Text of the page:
Pharmacy/levofloxin side effect
I was prescribed levofloxin about six weeks ago for a respiratory infection. About three days after I began the drug, I began to notice pain in multiple tendons, and muscle pain in my upper back, neck and biceps, which I thought were "flu" symptoms. On day five I had excruciating pain the biceps tendons and notified my doctor who discontinued the levofloxin immediately. He has been seeing me weekly since this began, and has expressed his concern about this condition. I am beginning to become quite worried because the pain in my biceps muscles doesn't seem to be getting any better, and I am now experiencing weakness in the biceps, quads and upper calf muscles. I read the prescribing information about the drug, and it says some side effects, such as peripheral neuropathy, may be irreversible. Is it possible this muscle/tendon pain will never go away?
Most of the literature (from Johnson and Johnson and/or university studies) says physical therapy will not be helpful, and may lead to tendon rupture, so my only intervention at this point has been bathing in magnesium salts. I was not panicked about this when it began; I figured it would get better with time, but now I'm no longer sure. I would appreciate ANY thoughts you have about this email. My doc is at a loss, and my pharmacist is NO help at all.
What kind of intervention might help? Where can I get credible information about this problem? Will it ever resolve or is it possible this is irreversible? What would you tell your wife about this? ANY information will be appreciated.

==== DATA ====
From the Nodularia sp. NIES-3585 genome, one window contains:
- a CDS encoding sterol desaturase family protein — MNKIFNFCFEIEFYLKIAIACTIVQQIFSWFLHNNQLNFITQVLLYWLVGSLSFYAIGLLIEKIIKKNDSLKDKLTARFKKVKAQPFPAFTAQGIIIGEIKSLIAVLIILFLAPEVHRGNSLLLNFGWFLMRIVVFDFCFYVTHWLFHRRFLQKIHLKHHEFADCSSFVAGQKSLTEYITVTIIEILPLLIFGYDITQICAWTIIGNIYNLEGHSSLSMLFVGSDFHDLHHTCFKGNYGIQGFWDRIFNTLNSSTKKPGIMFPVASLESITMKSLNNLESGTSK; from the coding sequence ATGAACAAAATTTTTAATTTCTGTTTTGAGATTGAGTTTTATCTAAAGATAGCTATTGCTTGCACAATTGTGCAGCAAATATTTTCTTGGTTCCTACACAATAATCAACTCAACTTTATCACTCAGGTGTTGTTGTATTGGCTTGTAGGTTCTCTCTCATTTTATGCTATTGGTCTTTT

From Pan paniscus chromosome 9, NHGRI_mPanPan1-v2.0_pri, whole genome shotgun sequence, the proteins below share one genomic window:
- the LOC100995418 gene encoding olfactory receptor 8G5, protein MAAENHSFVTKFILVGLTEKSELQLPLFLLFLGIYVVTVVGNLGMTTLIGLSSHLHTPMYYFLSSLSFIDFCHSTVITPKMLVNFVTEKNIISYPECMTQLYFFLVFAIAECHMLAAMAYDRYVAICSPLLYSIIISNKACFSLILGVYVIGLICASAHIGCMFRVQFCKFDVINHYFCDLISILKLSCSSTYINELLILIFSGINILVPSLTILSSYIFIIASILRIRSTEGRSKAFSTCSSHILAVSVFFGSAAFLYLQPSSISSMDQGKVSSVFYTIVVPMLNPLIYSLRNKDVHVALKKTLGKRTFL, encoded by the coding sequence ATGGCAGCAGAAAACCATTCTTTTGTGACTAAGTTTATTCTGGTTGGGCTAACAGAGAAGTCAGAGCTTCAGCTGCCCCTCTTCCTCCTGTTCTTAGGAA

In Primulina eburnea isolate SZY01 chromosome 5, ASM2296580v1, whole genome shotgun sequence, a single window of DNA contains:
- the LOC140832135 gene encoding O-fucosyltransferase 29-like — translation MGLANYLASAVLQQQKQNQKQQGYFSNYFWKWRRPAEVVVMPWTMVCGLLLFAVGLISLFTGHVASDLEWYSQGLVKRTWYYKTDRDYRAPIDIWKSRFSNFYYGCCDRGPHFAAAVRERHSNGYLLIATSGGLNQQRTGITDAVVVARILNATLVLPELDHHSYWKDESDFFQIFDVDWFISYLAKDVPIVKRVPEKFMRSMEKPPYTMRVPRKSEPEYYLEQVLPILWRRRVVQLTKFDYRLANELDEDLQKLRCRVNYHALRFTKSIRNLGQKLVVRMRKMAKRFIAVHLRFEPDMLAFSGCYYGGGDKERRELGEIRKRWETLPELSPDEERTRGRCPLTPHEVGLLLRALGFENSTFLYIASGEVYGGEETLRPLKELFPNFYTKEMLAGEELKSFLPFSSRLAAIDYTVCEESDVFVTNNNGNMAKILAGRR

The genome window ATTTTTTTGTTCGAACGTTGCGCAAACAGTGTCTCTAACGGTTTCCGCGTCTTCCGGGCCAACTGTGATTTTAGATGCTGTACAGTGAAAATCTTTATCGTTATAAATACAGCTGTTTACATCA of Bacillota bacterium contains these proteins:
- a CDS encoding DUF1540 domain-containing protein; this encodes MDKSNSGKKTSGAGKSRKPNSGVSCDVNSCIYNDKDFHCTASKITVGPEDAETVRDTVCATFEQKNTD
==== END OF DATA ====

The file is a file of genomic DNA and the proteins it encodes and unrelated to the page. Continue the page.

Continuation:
Thank you for your time and expertise.
It's clear you have suffered a series of rare and serious side effects of Levofloxacin. You are very likely to have similar problems should you ever take another drug in the Quinolone class (Cipro,Ofloxacin etc.) again. You should make sure this is recorded in all medical and dental records, and that close family are able to pass on the information should you be unable to for any reason. Your doctor was very good to recognise the problem and respond so promptly.
Conditions such as tendinitis and paraesthesia (loss of sensation) can be significant and as you have found are not always reversible. Whilst intense physiotherapy may be damaging if the tendon damage is severe, I would think that gentle exercise applying as little load or strain as possible may be helpful in managing pain and increasing flexibility. Just do it gently, perhaps in the bath or pool.
Gentle massage or rubbing of the numb areas can stimulate blood flow and can help reduce the severity of pain. Gradually building up the sensation as you can tolerate it. So perhaps start with gentle strokes using a feather or soft fabric, then gradually increase the intensity and firmness.
With help you can also help measure the sensation of an area compared to elsewhere. For example, if you have problems in one leg more than the other, you could compare the separation of two points of stimulus (fingers, cotton bud or similar), and how that changes from the good area to the bad. It can also measure any improvement in sensation. In part you are re-training yourself to recognise sensations without causing pain or discomfort.
I cannot guarantee these will help or be a fast process but, done carefully, they shouldn't do any harm.
With regard to further information, much of the documented information will be summarised in the product data sheets (such as the UK version of one here:
However, a good medical librarian may be able to dig up more published information from medical journals or research documents. However, finding more information will not necessarily change the overall situation. I also can't be sure whether they would search for such details for a member of the public (or indeed charge for their time). However, your doctor may be prepared to make the approach for you. Any university with a medical school will have the individuals and resources necessary.
I hope this helps.